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Frequently Asked Questions on Childrens Dental Health

Q: When should you take your child to a dentist?
A: Ideally, children should be seen within 6 months after eruption of their first teeth. We can provide advice on care and diet. If not, then definitely when all their primary teeth have erupted at around the age of 2-3 years. At their first visit, we will familiarize them with our office environment, show them all our "cool toys? so they get to see what mum and dad goes through when they visit the dentist, so it becomes habit forming.

Q: How does your own dental health affect your child?
A: There are evidences to support that the primary care giver can transfer their own bacteria causing decay to their infants. So it is really important for you to have excellent oral hygiene during pregnancy and infancy.

Q: Are primary (baby) teeth important?
A: Baby teeth are important for function, esthetic, speech and development of jaw growth and adult dentition.

Q: Should I use toothpaste on my child?
A: Your child can use a child?s strength toothpaste from one year of age. Just use a smear as they will swallow most of it and this has an effect on their adult teeth.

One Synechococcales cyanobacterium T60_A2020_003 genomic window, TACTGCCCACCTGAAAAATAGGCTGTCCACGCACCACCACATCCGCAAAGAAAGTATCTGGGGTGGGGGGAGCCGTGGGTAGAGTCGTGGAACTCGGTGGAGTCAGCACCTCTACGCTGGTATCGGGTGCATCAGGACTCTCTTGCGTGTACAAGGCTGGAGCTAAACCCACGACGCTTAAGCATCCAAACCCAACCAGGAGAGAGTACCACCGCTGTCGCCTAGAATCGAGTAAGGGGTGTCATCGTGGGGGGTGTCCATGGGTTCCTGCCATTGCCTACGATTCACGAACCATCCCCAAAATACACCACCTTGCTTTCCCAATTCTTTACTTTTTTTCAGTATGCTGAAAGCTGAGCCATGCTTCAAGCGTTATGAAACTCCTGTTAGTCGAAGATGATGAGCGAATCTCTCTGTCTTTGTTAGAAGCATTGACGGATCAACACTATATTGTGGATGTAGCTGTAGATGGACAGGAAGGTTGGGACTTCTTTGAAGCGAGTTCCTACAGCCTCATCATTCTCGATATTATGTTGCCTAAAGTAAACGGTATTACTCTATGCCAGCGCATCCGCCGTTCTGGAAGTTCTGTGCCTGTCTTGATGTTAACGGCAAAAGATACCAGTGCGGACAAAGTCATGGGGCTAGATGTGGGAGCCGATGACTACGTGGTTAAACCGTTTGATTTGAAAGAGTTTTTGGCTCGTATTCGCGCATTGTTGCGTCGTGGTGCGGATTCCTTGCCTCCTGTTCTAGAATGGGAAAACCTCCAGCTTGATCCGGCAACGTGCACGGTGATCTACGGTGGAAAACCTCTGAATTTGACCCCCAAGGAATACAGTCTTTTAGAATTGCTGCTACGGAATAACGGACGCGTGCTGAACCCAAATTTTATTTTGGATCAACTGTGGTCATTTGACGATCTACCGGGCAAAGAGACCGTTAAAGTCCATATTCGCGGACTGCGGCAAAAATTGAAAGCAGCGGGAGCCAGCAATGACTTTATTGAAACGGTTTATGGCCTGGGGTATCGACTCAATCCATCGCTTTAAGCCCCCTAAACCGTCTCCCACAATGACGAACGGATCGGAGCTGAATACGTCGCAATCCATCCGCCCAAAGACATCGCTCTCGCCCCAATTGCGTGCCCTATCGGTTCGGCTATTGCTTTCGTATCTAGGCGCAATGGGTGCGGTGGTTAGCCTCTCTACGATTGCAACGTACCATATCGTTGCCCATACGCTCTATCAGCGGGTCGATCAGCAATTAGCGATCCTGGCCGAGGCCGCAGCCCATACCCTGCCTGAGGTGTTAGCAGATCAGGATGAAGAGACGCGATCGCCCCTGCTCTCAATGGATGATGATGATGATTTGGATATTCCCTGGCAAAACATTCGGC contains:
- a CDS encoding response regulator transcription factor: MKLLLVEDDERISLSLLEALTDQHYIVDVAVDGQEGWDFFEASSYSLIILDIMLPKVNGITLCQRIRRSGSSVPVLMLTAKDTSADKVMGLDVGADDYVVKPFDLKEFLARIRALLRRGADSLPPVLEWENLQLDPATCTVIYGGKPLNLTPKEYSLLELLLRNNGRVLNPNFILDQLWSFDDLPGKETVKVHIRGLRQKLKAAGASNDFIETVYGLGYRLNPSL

Q: Can pacifiers (dummies) ruin my baby?s teeth?
A: frequent and long term sucking can cause top front teeth to slant out, bottom front teeth to tilt in, the upper and lower jaws to be misaligned and the roof of the mouth to be narrower.

Q: Can baby bottles ruin my babys teeth?
A: Many children satisfy their desire to suck by using a bottle as a pacifier. Frequent sucking and sipping anything other than plain water from a bottle may increase a child?s risk of developing early and extensive tooth decay. The problem arises when a sweet drink (cordial), juice or even milk is given to the child when they go to sleep at night, and so their teeth are continuously bathed in acid which causes tooth decay as a result.

Q: My child grinds heavily at night, is this a problem?
A: The reason why children grind is still unclear. It is considered to be within normal range of normal behavior and most children grow out of this. Nothing needs to be done as long as it?s not causing any major damage.

Q: My child falls and injured his / her teeth?
A: Call us for an assessment. In most instances, nothing needs to be done. It all depends on whether the injury has an effect on the underlying permanent tooth.

Q: My child does not like drinking water - what should I do?
A: Encourage drinking water from the very beginning and avoid sugary carbonated drinks or fruit juices and flavoured drinks like Ribena. Once a child develops a liking for these drinks, it is very difficult to stop.

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